"Like many others, I have elderly people who I adore more than anything in the world and other family members who are at risk, and I understand how concerning this disease is for us all," he said.

"Our generation may feel invincible, like I did when I commented," he added. "But we have a responsibility to listen and follow the recommendations in our communities."

Sluder's post begs an important question: Why do young people think they're invincible?

The answer is their brains aren't completely developed. This is especially true for men.

Young people's brains are still in a process of neuronal myelination, which is a fancy way of saying that the frontal lobe isn't completely connected to the rest of the brain. This process is usually complete in women by the age of 25, but men go through it until they are 30.

So guys like Sluder are able to party in a danger zone with zero worries because their brains are underdeveloped. Dumping a bunch of alcohol into the mix doesn't help things much either.

"Essentially, your frontal lobes tell you that it's a bad idea to drink alcohol and drive or to ignore the consequences of taking heroin," Gary L. Wenk Ph.D. wrote in Psychology Today.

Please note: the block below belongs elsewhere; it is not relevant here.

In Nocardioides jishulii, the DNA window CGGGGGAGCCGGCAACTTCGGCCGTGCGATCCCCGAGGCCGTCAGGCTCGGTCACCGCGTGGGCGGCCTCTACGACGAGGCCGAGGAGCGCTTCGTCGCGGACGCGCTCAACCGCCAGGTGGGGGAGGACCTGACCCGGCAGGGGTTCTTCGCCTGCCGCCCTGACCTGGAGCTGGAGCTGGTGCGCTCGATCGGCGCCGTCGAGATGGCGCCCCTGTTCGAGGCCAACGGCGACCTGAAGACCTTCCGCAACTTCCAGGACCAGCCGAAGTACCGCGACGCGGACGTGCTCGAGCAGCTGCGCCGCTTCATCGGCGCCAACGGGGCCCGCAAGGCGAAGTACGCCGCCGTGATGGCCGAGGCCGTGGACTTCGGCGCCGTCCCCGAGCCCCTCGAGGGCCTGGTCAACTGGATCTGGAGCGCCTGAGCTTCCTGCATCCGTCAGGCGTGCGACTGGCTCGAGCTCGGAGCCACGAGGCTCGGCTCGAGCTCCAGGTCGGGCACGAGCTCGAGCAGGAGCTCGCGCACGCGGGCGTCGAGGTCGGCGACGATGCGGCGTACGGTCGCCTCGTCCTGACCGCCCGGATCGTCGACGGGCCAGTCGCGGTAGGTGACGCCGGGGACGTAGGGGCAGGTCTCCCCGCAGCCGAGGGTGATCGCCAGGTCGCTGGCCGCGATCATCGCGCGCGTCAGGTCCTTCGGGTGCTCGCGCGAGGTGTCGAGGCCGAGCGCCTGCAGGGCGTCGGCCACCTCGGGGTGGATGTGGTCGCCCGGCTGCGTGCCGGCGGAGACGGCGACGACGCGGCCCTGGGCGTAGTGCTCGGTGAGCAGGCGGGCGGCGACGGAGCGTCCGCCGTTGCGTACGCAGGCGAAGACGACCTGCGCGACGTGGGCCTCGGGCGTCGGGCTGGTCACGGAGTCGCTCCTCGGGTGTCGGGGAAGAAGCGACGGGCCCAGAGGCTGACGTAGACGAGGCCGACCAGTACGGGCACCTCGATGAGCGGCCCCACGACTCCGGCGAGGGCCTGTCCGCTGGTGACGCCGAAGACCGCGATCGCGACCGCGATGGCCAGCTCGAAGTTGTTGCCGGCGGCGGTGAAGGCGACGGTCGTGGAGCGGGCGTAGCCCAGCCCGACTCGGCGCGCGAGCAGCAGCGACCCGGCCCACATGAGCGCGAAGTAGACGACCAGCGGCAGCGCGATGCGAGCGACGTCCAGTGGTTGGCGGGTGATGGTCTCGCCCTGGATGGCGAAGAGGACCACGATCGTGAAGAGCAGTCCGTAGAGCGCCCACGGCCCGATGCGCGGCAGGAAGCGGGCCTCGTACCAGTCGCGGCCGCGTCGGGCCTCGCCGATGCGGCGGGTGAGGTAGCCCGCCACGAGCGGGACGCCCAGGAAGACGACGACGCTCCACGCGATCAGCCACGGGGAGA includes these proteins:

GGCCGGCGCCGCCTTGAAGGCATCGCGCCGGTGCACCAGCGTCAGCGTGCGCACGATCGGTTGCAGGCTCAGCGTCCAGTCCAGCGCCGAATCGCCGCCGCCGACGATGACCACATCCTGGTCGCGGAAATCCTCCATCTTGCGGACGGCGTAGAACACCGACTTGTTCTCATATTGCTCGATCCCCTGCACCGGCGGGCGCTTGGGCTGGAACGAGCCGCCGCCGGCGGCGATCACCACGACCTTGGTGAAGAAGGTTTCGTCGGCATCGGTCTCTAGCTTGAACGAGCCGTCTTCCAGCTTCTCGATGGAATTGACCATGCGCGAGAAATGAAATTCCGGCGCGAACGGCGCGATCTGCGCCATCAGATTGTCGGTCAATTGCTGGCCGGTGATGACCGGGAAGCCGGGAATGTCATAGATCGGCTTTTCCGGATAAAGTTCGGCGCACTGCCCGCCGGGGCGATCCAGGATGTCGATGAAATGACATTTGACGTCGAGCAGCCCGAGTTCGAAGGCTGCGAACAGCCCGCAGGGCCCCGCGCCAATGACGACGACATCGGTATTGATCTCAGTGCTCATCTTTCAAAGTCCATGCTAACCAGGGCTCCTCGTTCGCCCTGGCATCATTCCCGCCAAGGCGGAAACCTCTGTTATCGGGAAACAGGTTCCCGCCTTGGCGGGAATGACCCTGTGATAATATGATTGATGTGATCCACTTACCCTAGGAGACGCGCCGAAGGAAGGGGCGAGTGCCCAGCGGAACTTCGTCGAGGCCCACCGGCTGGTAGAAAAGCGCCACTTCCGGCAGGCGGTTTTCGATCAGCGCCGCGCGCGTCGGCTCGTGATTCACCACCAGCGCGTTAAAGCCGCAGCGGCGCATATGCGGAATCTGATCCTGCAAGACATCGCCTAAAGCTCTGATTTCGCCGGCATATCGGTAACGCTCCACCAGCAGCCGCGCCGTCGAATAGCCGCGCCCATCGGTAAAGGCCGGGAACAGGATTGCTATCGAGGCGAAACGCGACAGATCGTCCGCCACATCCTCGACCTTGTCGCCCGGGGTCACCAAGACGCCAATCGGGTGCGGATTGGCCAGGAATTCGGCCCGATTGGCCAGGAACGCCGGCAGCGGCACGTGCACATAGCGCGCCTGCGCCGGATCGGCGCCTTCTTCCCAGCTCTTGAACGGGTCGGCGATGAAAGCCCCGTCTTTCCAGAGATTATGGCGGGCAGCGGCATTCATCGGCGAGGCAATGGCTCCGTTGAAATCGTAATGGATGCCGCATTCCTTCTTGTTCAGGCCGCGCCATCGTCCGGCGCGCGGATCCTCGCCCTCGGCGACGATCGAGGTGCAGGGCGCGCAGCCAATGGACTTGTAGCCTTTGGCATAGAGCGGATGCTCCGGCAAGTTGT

"When your frontal lobes finally complete their process of myelination, they begin to work properly and you stop doing dangerous things," he continued. "Most importantly, you stop feeling immortal."

Joy

1991 blooper clip of Robin Williams and Elmo is a wholesome nugget of comedic genius

Robin Williams is still bringing smiles to faces after all these years.

Robin Williams and Elmo (Kevin Clash) bloopers.

The late Robin Williams could make picking out socks funny, so pairing him with the fuzzy red monster Elmo was bound to be pure wholesome gold. Honestly, how the puppeteer, Kevin Clash, didn’t completely break character and bust out laughing is a miracle. In this short outtake clip, you get to see Williams crack a few jokes in his signature style while Elmo tries desperately to keep it together.